"Wooden Castle"

ruspasRüstem Pasa Cami as glimpsed from the waterfrontAcross the concrete square beside the Mısır Carşısı (Spice Market), Tahtakale is the delightfully ramshackle area immediately to the south of the Galata Bridge. It's a world of jampacked narrow streets filled with tiny shop selling  everything from imaginative packaging to freshly roasted coffee beans with not an international brand-name in sight. A true oriental bazaar, in other words, and something of an antidote to the more touristy offers of both Mısr Çarşısı and the Kapalı Çarşi (Grand Bazaar).

The great thing about Tahtakale is the way in which a variety of early Ottoman monuments, including mosques and ancient hans, are seamlessly woven into the fabric of the neighbourhood. With the exception of the much-loved Rüstem Paşa Cami on its lofty perch, most of these monuments go virtually unnoticed by the shoppers thronging the streets. 

Rüstem Paşa Cami

The Rüstem Paşa Cami is actually easier to spot from a distance than when you are close to it. This is because its dome and single minaret are given greater prominence on the skyline by the fact that they were built on a stone platform - precisely the reason why, when you're standing right beside it, you might fail to notice it. Look out for steps leading up inside the platform which will bring you up in front of its beautifully tiled exterior. The shops housed in the ground floor of the platform were an arasta, proving funds for the maintenance of the mosque.

The mosque was commissioned from Sinan in 1561 by Mihrimah, wife of the grand vizier Rüstem Paşa who had recently died. As is often commented the Rüstem Paşa Cami is more obviously blue than the famous "Blue" Mosque, with both its exterior and interior covered in fine İznik tiles. However, it is also noteworthy for the quantity of "Armenian bole", a deep red, slightly protuberant glaze that was liberally used to create beautiful designs of carnations and tulips.

taktak1It's not immediately obvious but two old hans still survive from the mosque complex. The Büyük Çukur Hanı (Big Sunken Han) and Küçük Çukur Hanı (Small Sunken Han) are easier to spot if you are approaching Tahtakale from the water-facing side rather than from across Eminönü Meydanı (square). Once you've spotted them you will more readily find the winding alley that leads round to the entrance to the mosque. It's a strange and picturesque corner of the city where hamals (porters) still wait to carry loads on their back and huge sacks of herbs and spices scent the air.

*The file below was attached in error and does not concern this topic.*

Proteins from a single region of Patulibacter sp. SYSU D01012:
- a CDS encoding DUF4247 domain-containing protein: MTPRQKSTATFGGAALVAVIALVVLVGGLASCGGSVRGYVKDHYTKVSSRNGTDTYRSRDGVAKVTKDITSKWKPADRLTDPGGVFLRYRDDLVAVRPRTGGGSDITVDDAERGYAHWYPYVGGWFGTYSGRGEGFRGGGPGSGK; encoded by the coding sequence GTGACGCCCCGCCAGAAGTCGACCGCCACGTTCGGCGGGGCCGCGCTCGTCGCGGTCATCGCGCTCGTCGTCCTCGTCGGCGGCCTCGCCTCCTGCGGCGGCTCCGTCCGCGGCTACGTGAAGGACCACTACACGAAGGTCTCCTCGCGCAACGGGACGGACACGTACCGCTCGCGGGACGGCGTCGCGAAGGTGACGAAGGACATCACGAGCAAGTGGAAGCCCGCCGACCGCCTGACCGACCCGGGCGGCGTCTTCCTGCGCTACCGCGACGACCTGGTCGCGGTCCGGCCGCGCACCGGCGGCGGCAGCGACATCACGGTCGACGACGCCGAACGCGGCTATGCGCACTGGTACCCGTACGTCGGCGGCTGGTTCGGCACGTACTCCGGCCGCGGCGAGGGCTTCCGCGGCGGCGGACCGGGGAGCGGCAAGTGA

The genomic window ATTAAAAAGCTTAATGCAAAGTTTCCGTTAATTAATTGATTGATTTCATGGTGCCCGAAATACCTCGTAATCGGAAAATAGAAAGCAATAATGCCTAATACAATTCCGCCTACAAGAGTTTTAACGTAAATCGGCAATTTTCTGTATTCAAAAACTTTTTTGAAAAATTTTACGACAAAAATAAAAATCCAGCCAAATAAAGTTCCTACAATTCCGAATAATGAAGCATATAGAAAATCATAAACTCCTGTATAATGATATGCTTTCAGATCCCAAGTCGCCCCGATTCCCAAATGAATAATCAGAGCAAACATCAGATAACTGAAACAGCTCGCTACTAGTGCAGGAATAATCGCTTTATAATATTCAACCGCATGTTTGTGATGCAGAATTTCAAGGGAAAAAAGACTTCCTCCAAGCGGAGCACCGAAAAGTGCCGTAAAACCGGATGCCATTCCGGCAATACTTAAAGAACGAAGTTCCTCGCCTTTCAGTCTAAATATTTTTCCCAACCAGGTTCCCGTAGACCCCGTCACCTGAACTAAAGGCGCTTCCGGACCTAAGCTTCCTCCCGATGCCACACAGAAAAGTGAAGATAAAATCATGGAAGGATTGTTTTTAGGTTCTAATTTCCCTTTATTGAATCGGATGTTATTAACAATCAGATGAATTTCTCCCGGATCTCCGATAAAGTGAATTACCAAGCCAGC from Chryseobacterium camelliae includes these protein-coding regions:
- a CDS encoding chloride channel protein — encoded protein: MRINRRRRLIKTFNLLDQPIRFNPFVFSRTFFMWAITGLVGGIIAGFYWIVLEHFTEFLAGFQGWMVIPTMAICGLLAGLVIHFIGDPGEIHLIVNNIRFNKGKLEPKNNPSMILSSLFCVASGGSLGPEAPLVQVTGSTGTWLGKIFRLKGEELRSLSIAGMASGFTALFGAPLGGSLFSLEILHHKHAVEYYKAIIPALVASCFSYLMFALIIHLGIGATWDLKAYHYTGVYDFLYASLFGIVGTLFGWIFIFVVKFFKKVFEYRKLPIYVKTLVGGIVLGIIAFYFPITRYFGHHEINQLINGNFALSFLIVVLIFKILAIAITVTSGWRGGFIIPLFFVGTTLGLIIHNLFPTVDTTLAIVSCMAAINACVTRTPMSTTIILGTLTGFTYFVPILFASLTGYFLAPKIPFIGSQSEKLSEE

You may not be able to get access to the Büyük Çukur Hanı but if you do you will be able to see very faded frescoes just about suriving inside one of its domes at the end of the upper gallery which is home to many small workshops.

The Küçük Çukur Hanı is more readily accessible as most of its upper level serves as a repository for second-hand clothing. Right beside it on the waterfront but never part of the mosque complex is the restored 16th-century Kiraz Hanı (Cherry Han), once used for storing wine and possibly built right into the Sea Walls (these finally vanished from Eminönü in 1980 as part of road-widening work).

Around Tahtakale

Tahtakale harbours several other old hans which you will probably find more by luck than judgement. The most obvious is the thoroughly battered 16th-century Kızıl Hanı (Papaz Hanı), its twin names reflecting its redbrick-and-stone facade and the fact that it was paid for by a priest's son. Today this looks straight across Eminönü Meydanı to the Golden Horn and is fronted by a tiny branch of the Kahve Dünyası cafe chain.

Immediately facing it in the narrow streets of Tahtakale is the Hurmalı Hanı (Date Han) which may have been used to store a fruit which is still very important to Islam not least because it is believed that the Prophet Mohammed used dates to break his daily fast during Ramazan.

Nearby is the Balkapakanı Hanı where honey may once have been stored. Its architecture suggests that some parts of it may date right back to the fifth century although it has been much patched up over the centuries. 

Both these hans are close to the Rüstem Paşa Cami as is the lovely Tahtakale Hamamı which does not seem to have been part of the complex despite being so close to it; there is no certainty about its age although it probably belongs to the 15th century. Today it houses small shops and an inviting cafe done up in orientalist style. taktak2Saman Emin-i Evvel Cami (Samanveren Cami)

Also worth a quick look is the 15th-century Saman Emin-i Evvel Cami (Samanveren Cami) whose minaret, with windows just below the cap, is particularly unusual. It has a virtual twin in the nearby Timurtaş Cami (Hallaç Abdurrahman Sokak) as you walk towards Küçükpazarı.

Transport info

Tahtakale is readily accessible by tram to Eminönü and then a short walk across the square. It's also just across the road from Eminönü bus station where buses from all over the European side of the city terminate.

Nearby areas


Galata Bridge





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